Posted by John Scarrow
General Manager of Safety Services

Last week the Microsoft Digital Crimes Unit filed a lawsuit in U.S. District Court under the federal CAN-SPAM Act against the perpetrators of what we believe to be one of the largest-ever spam attacks on Windows Live Hotmail. The lawsuit –Microsoft Corporation v. Boris Mizhen, et al. – alleges defendants engaged in an elaborate scheme to evade Microsoft’s filters by abusing Microsoft’s Junk E-Mail Reporting Program (JMRP) and Smart Network Data Services (SNDS) to send vast quantities of spam each day. JMRP and SNDS are free services designed to help protect Windows Live Hotmail customers from spam by encouraging people to report it and to help improve our spam filters by identifying legitimate mail as such.

In our lawsuit, we allege that defendants opened millions of Hotmail e-mail accounts and hired people to manually identify spam mails as legitimate mails in order to trick Hotmail into classifying spam as legitimate mail. Such actions undermine the measures we’ve put in place to protect people. We take this abuse very seriously, and while Hotmail and our SmartScreen filter continue to work to block spam from this identified scheme, we’ll keep investigating and pursuing spam attacks to protect our network and our customers.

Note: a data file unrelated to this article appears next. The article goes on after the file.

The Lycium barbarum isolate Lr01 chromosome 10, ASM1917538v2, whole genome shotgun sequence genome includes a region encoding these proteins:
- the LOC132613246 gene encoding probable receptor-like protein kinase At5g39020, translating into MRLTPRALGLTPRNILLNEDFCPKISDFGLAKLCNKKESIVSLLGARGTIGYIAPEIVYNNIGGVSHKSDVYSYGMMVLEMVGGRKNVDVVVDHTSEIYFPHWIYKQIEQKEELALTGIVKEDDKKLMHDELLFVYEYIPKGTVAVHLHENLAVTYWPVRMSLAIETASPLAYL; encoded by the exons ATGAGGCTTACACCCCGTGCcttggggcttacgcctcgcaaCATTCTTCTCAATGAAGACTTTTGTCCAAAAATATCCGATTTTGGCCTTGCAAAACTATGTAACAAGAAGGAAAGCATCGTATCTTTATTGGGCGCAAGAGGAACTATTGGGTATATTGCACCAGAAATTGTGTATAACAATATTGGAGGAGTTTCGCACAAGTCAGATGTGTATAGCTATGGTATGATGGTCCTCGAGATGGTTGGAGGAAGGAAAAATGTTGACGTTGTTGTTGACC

Spam filters have actually become quite sophisticated in detecting spam and keeping it out of people’s inboxes. But when spam does get through, it can be a delivery mechanism for nefarious scams and malware. It costs businesses millions of dollars and consumers millions of hours of hassle each year. That’s why Microsoft has long been aggressive in combating spam to protect our customers, with years of investments in one of the most effective filtering technologies out there – SmartScreen – and an ongoing commitment to advancing effective legislation, industry collaboration, education and, when necessary, enforcement action to combat the problem.

If you’re interested in learning more about protecting yourself from spam and scams, visit Microsoft Protect. To stay up to date on the latest from the Microsoft Digital Crimes Unit, keep watching this blog or follow them on Facebook and Twitter.